Mobilization yields firsts in member engagement

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A member mobilization campaign has produced significant steps in activism for the Montana Federation of Public Employees.

The campaign in Helena last month trained 36 members and staff—half from MFPE with help from the NEA, and half by AFT volunteers from around the country. The focus of the training was to re-familiarize members with MFPE after its historic merger last year, and to strengthen state employee membership. The Montana federation has about 1,500 state employee members in and around the state capital.

MFPE President Eric Feaver hailed the training by noting that engaging members through face-to-face conversations is the best way to build the union and silence naysayers. “Watch us, right here in Montana,” he says. “We are the future for those who work in our public institutions across our state and, someday, our nation.”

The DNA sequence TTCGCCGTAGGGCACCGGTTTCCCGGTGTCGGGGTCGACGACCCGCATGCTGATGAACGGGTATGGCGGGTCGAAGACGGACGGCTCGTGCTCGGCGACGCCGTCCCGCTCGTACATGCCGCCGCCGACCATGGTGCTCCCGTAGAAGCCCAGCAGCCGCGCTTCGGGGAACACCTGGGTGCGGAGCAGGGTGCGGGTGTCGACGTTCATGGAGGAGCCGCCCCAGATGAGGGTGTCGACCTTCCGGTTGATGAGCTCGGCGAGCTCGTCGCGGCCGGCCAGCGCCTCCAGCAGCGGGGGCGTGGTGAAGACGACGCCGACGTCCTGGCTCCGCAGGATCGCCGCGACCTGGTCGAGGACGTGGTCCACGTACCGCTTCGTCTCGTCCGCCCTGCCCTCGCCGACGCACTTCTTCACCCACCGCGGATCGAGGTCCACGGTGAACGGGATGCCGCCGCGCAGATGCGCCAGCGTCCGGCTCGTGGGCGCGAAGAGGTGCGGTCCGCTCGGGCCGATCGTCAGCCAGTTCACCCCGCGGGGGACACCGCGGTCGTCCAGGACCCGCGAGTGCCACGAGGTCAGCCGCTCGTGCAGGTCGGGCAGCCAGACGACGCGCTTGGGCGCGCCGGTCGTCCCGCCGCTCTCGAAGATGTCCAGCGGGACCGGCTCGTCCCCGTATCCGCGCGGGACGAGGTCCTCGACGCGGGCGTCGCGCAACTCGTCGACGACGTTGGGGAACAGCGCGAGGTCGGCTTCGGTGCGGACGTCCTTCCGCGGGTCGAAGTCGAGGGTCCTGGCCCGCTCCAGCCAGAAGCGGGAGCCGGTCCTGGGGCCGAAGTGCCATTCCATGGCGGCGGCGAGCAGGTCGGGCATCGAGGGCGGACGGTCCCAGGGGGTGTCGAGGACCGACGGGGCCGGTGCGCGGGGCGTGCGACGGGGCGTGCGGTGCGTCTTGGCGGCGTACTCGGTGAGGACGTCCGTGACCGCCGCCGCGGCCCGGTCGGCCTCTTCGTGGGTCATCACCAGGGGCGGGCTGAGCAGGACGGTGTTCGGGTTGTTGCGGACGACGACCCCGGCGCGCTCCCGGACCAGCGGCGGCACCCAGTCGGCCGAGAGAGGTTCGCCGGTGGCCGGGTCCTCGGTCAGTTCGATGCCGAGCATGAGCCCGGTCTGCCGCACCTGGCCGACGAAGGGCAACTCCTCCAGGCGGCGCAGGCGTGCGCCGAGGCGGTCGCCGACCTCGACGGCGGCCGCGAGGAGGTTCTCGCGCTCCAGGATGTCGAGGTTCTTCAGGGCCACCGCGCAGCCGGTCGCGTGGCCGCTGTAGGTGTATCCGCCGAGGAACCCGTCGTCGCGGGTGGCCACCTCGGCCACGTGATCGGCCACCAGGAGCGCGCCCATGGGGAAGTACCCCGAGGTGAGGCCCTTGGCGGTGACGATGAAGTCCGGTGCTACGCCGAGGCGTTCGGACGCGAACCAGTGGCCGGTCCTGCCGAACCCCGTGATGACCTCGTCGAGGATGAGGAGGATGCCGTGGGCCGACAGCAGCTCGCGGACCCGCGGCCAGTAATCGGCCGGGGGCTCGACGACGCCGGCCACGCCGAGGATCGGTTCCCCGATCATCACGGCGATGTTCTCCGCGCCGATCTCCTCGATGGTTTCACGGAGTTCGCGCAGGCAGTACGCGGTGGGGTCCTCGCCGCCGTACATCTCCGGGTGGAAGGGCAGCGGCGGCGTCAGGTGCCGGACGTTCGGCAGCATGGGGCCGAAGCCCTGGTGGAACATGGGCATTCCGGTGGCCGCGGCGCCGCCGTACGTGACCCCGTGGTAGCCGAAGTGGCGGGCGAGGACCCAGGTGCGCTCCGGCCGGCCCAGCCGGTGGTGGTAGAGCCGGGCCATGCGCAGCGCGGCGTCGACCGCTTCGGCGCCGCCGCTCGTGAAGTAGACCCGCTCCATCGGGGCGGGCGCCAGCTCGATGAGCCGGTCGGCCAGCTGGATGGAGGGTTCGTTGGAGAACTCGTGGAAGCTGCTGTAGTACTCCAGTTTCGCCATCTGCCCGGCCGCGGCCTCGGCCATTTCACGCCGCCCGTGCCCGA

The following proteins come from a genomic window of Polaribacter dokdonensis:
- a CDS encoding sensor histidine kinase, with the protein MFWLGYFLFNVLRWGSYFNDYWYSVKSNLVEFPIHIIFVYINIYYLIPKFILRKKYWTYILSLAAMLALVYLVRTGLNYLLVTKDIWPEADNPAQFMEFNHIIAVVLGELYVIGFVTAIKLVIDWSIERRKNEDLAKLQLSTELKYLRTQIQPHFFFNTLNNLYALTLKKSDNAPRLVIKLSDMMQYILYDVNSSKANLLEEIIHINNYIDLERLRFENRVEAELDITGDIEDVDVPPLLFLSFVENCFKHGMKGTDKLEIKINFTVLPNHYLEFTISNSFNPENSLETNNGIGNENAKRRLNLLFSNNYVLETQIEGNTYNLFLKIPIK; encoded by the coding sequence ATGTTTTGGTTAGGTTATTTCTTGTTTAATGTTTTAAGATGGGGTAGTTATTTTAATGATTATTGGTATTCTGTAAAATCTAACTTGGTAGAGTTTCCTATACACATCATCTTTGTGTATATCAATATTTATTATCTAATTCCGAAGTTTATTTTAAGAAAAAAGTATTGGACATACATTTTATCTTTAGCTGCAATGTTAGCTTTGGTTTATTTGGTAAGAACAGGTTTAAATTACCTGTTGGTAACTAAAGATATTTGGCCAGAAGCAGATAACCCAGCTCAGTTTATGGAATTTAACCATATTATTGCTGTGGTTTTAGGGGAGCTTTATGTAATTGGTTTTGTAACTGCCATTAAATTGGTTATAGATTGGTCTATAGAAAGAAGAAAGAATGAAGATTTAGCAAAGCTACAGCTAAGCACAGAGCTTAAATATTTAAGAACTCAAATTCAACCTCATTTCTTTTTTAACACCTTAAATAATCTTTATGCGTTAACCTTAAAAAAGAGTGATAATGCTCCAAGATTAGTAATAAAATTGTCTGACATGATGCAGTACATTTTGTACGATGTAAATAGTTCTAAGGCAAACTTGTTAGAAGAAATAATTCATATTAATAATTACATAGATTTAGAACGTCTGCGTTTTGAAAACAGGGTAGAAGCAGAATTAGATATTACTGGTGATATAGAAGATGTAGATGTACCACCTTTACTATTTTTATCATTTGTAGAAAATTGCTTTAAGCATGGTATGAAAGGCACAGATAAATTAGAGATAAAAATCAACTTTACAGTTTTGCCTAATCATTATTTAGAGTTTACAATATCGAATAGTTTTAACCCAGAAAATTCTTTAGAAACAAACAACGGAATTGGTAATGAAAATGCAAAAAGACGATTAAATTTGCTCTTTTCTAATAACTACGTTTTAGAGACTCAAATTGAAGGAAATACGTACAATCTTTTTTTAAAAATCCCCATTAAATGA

Six teams fanned out to members’ workplaces and homes for personal visits. During the six-day mobilization, MFPE’s teams of volunteers visited 40 work sites and knocked on 938 members’ doors over four evenings.

This was one of the most successful AFT mobilization trainings ever held, which union leaders attribute to established member organizer programs across the country, including those in AFT Connecticut, AFT Kansas and MFPE. Graduates from each of these programs were on hand. All participants—whether novices, veteran member organizers, team leaders or staff—sharpened their organizing skills.

It was the 15th member mobilization program organized by AFT Public Employees and the division’s first program held jointly with the NEA, which added new perspectives and skills.

Fellow AFT activists—from Alaska, Connecticut, Illinois, Kansas, Maryland and New York—volunteered with the teams. The volunteers returned to their states energized, engaged and educated to move their local unions to power.

As is customary after an AFT mobilization, the Montana federation agreed to an 18-month “after-care” plan of working with the AFT to get potential local leaders on board; continue member recruitment and engagement; make a strong transition into legislative advocacy and contract bargaining; and expand the federation’s member organizer program.

[Annette Licitra/MFPE photos]